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Once you've found your sources, the next step is to get the best information out of them that you can. There are many different ways to interview people, and much of it depends on who your source is: a person on the street, a community representative, an activist or an expert. Interviewing sources is a complicated skill that can only be developed with lots and lots of practice, but some general rules always apply.
A generation ago, news interviews were almost always conducted face-to-face. Over time, phone interviews became acceptable, and today even email and instant-messenger interviews are fairly commonplace. But especially for new journalists developing their interviewing skills, nothing beats a face-to-face or phone interview. Except in rare cases where there is no alternative, you should avoid email interviews, since your subject often comes across sounding unnaturally polished.
Assuming you'll be interviewing your source in person or over the phone, here are some general rules to keep in mind:
1) Always be up-front about why you're interviewing someone. Tell your source whom you're writing for and what you're writing about. Offering more details about your angle on a story can help sources give you the right information.
2) Let your source talk. Although some sources will talk too much and stray too far from your questions, the best information will often come as the source thinks out loud.
3) Listen for follow-up questions. One way to keep a source on track is to ask pointed follow-ups: find a spot in the conversation to interrupt and ask him or her to elaborate on a point.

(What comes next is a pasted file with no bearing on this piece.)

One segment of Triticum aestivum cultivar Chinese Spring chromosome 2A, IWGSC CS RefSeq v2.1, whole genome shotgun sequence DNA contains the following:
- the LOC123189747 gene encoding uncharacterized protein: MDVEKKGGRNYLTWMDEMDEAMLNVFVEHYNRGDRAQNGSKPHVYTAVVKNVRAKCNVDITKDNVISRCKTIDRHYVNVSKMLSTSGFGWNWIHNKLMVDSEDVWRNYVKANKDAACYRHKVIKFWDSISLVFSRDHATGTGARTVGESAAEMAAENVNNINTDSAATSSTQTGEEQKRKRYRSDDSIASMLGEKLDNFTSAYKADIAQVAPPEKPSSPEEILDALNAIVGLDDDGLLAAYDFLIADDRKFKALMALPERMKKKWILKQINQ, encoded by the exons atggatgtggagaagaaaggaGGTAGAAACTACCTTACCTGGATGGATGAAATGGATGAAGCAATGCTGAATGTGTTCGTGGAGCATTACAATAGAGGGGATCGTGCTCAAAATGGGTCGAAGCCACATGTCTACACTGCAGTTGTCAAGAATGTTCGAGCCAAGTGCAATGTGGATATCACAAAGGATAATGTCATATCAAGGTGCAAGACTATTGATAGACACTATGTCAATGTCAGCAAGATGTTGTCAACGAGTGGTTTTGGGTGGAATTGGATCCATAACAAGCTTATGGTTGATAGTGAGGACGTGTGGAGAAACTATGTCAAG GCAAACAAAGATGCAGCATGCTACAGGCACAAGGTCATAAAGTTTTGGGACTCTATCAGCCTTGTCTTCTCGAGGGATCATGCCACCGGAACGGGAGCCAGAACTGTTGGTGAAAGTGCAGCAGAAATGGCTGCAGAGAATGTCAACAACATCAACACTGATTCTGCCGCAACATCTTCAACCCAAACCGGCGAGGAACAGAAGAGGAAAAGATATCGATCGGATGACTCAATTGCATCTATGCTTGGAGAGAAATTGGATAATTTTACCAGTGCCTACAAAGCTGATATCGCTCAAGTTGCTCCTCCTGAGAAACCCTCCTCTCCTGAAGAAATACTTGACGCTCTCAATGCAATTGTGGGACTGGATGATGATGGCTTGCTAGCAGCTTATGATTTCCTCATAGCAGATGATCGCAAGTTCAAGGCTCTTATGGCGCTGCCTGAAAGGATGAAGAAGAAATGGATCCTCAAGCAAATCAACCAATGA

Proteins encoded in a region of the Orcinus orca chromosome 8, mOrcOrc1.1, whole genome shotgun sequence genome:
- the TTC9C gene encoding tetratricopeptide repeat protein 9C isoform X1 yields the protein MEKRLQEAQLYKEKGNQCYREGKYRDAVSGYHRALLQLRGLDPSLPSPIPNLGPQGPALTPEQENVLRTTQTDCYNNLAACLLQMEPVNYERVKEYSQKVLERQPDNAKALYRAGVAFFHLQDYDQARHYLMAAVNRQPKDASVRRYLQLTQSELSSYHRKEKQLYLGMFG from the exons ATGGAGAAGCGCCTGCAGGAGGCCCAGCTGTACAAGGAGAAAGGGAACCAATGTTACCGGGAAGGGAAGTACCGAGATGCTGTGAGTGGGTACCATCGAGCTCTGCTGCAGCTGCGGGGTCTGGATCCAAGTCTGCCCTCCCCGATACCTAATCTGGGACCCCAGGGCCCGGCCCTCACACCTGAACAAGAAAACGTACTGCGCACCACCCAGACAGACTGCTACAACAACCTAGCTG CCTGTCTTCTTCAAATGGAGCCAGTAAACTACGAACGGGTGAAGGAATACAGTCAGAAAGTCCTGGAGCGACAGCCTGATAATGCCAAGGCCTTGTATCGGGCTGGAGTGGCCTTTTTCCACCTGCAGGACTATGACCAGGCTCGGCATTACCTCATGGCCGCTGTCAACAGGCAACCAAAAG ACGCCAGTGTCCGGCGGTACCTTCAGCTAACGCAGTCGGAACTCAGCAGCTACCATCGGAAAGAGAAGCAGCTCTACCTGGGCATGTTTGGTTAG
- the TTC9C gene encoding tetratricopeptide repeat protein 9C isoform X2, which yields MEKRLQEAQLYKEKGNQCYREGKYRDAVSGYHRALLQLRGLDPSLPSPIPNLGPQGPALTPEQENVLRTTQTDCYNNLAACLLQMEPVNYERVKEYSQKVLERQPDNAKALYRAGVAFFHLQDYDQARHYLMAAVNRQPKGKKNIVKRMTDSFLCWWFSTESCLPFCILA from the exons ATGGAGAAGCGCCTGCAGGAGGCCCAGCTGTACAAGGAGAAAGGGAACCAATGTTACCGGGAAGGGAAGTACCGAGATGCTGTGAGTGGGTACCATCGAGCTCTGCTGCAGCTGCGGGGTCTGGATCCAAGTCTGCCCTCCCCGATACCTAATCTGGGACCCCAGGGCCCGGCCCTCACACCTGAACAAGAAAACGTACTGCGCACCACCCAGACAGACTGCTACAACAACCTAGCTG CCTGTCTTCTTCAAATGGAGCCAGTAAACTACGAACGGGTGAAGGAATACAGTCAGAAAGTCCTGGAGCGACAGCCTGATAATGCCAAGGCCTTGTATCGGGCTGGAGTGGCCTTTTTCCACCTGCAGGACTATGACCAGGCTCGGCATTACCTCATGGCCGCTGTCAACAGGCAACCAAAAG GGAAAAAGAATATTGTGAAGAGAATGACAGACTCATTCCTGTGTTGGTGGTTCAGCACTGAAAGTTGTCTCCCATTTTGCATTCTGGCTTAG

4) Record your interview whenever possible. Having a recorded (and preferably transcribed) interview gives you an easy way to quote your sources accurately, dig up important information you might have missed during your conversation, and frees you to pay full attention to your source as you talk.
If you've got a computer and $40, you can record any phone interview you conduct, using a phone program like Gizmo and a USB headset. It's always a good idea to ask your source's permission to record, and many states have laws against recording phone calls without permission. If you're going to record an interview, make sure to follow this checklist.
The Art of Interviewing:
Tech journalist Dan Gillmor has some insightful tips posted on Bayosphere.com:
Ten Tips for a Better Interview:
The New York Times' interviewing techniques:
Journalism.org: Getting the Most Out of Your Interview: